You may already be part of an organization with this sub-niche. Like I was with my university’s student association. Another option is to find local businesses, nonprofit organizations, and community groups that cater to this audience. If you can’t find any offline organizations, you can partner with the admins of groups on social media websites such as Facebook and LinkedIn.

Here is a script you can use to partner up with an organization.

Hello <insert contact name>,

I am <insert your name> and <connection to the organization>.

(Make the connection in the first line to provide quick social proof. You can even link to your LinkedIn or business page.)

Upon researching, I know that your organization has worked with <sub-niche> in X and Y.

(Show that you have researched the group.)

I want to host a free workshop for the <sub-niche> that covers <insert topics>. My intention with the workshop is to add value as <insert one example from personal story>. I would then take the feedback as research for a potential website.

(Be transparent about your goals.)

Would you be willing to set up a 15-minute phone call to discuss how the workshop can best support your mission? I am open to meeting in person at your office as well.

(Your main aim of the email is to get them to say “Yes.” Make them part of the process.)

Design a hybrid AMA event

Ask Me Anything (AMA) events are Q&A-type events run by an expert.

The advantage of an AMA for a seasoned entrepreneur or famous person on Reddit is that they don’t have to prepare material for the event. They use their experience to add value to the audience.

Since you may not be a known expert yet, you can use a mixture of an AMA-style workshop and a presentation. In this format, you talk about a particular topic and spend equal time for Q&A. In other words, a hybrid AMA.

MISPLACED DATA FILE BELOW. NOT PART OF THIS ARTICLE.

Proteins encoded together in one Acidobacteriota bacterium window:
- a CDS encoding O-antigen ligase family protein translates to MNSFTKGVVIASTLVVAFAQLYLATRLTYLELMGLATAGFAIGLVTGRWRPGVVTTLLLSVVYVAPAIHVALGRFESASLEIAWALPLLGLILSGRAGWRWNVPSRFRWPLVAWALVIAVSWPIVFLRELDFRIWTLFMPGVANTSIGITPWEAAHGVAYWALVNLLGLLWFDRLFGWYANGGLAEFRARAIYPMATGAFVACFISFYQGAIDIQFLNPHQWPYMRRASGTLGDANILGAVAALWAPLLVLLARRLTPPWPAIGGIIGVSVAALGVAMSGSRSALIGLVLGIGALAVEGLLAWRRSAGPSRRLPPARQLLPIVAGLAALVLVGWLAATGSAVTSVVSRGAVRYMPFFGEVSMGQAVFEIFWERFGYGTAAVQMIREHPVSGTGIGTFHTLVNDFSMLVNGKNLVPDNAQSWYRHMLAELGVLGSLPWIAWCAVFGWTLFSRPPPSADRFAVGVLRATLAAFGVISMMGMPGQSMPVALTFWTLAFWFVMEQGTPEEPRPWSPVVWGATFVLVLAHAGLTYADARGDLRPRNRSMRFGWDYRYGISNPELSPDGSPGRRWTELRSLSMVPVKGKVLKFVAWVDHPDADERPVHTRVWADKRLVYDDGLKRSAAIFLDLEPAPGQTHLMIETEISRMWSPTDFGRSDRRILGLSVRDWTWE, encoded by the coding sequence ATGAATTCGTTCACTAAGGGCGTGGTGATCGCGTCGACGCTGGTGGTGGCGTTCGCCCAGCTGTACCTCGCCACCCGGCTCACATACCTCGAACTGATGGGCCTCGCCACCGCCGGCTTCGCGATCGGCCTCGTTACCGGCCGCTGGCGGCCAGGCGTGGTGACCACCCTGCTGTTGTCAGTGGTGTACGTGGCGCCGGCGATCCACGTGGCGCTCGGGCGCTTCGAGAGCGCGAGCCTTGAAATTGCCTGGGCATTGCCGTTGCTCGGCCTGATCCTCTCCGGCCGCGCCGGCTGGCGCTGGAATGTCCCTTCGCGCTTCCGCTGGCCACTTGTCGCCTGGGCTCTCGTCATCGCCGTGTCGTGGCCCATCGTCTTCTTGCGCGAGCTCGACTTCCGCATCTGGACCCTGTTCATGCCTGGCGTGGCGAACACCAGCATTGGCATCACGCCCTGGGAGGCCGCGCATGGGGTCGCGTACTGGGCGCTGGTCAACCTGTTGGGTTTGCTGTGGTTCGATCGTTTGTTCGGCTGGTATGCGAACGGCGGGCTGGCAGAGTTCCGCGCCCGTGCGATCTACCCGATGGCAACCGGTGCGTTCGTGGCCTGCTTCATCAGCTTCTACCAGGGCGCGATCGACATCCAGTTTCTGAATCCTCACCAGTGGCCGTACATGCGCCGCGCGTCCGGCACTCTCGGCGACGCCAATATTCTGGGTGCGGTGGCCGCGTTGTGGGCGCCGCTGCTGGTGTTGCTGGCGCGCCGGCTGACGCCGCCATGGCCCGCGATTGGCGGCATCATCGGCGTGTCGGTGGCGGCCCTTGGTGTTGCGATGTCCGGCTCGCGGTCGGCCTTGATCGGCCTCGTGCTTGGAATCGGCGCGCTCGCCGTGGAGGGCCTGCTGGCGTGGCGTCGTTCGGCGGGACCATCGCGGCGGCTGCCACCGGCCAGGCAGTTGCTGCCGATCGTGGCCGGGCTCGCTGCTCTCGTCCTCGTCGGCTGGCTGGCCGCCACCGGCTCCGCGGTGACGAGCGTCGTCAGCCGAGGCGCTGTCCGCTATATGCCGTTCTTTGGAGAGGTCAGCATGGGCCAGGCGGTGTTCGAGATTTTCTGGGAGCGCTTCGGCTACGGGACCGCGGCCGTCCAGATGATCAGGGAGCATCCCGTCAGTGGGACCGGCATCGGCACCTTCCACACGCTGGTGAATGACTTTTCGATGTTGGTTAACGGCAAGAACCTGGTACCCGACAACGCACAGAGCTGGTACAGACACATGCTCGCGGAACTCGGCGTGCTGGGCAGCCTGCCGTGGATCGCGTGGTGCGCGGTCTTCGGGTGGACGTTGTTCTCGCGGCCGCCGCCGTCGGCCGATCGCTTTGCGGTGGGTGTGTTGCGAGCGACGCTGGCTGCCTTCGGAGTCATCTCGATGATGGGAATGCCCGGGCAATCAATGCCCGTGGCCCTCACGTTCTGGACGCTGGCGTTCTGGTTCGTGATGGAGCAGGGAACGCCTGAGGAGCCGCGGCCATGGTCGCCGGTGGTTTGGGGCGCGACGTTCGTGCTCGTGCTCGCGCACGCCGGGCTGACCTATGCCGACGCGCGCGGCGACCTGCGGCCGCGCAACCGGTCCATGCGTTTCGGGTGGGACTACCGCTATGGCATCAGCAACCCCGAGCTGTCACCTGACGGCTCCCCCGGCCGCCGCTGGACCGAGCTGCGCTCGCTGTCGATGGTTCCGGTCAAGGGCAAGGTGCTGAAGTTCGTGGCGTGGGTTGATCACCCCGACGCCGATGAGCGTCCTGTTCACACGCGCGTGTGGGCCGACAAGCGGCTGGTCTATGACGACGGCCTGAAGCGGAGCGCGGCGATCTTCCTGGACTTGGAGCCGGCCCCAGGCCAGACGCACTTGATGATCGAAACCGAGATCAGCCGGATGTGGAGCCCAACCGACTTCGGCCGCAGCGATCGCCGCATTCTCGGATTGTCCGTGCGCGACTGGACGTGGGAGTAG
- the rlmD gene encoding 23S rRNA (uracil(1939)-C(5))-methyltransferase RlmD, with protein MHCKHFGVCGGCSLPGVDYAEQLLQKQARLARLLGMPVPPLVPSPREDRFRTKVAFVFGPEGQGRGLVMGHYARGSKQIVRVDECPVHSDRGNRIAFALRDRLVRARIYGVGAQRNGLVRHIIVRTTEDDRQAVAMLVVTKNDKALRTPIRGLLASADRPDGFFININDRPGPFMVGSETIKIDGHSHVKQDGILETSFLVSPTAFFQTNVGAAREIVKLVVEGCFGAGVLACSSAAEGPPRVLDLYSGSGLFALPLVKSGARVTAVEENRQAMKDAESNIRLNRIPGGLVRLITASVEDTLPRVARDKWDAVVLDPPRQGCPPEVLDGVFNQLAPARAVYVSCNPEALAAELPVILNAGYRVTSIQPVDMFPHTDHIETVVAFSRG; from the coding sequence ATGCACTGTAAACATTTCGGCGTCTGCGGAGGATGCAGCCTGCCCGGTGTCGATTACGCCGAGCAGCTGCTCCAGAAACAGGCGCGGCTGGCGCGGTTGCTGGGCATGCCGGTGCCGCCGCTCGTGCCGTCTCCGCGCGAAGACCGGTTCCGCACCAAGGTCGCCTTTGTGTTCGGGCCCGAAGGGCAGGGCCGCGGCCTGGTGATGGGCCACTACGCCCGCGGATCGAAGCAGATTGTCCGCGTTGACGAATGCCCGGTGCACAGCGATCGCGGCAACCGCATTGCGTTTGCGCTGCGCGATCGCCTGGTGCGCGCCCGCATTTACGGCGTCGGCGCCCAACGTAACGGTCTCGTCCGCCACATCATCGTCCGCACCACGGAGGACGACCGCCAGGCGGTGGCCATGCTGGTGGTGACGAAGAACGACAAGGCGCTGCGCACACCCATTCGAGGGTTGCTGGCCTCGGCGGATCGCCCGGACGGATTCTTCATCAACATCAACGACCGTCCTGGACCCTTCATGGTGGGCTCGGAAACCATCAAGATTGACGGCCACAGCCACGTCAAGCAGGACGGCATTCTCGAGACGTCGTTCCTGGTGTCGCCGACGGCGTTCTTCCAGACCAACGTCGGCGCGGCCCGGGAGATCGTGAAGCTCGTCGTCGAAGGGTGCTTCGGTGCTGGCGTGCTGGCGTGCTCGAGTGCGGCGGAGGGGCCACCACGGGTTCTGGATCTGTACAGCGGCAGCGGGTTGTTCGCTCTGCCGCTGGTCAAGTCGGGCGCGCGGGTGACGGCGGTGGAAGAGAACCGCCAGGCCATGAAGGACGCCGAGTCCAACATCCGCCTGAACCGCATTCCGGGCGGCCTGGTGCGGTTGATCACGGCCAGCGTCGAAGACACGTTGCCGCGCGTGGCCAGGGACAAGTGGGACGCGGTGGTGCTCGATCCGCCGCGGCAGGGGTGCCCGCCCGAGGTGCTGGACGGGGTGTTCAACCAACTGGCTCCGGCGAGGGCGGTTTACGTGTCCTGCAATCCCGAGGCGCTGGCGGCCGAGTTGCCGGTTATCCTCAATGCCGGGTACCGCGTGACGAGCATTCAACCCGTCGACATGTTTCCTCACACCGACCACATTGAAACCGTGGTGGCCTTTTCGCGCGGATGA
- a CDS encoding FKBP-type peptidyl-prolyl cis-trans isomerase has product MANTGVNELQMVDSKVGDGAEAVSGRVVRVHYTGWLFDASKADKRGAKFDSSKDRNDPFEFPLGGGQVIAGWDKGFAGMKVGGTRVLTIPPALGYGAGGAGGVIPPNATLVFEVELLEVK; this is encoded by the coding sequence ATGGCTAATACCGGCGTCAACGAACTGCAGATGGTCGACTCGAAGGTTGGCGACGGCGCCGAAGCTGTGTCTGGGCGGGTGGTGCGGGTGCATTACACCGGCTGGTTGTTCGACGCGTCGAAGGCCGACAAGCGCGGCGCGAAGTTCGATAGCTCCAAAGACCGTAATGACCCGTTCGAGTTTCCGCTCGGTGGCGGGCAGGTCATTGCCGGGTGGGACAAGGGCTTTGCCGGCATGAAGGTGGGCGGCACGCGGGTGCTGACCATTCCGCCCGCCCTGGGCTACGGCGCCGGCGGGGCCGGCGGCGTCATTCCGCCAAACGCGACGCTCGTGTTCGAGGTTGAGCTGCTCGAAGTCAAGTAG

Why should you do this?

  1. Your goal of the workshop is to validate your idea. A hybrid AMA gives you the best chance to discuss many topics related to your audience in your presentation. It’s like you’re putting out a buffet and seeing which food they like best. Because then you can design your business around these topics.
  2. By giving an equal amount of time to Q&A, you can use the questions to gauge your audience’s interest.
  3. One of the challenges of a workshop is to boost audience participation. An AMA gives the audience a chance to converse with you more freely.

In my first workshop, we talked about 10 different topics ranging from careers to travel.
Hack (what I did as well): If you have experience in the topics but don’t have a personal system yet, then you can use publicly available material from experts. Give them proper credit and link to their content. You can add to the frameworks by sharing your stories.

After I presented this grab bag of topics, I realized that the engagement of the group was highest when discussing tactical topics such as resume writing and credit history. However, the deepest psychological pain points and dreams were around more challenging topics, such as finding their first job and negotiating their job offer.

Step 2. Play to a full room

When it comes to the workshop, think of yourself as a “low status” person and your audience as higher-status. A low status simply means that you assume your audience is more important and busier than you. So it becomes your duty to organize the conversation and the event.

For my first workshop, I had more experience and knowledge than my audience (because they were students). But it would have been a mistake if I had sat on a high horse and talked down to them. I did all the work to make the event a success, and all they had to do was show up.

Announce the workshop and invite people

You can announce your workshop online or offline. It depends on where your sub-niche hangs out. For example, if you want to target software developers, you want to announce on a forum like Hacker News. If your target audience is gym-goers, then local gyms are the best locations.

In my case, I was targeting students of the Indian student organization. So I went straight to their Facebook group. Notice how I am trying to position the workshop as educative and fun. (The screenshot is from my second workshop.)

If you are in doubt, then don’t get stuck at this step.

  • Select Facebook and announce the event on your page.
  • Once you have a few interested people, you can ask them for referrals.

If you are partnering up with an organization, then use their marketing platform to launch the event as well.

To invite people and organize the invite list, you need an event hosting website. This is where your audience will sign up, get more information, and you can upload workshop materials.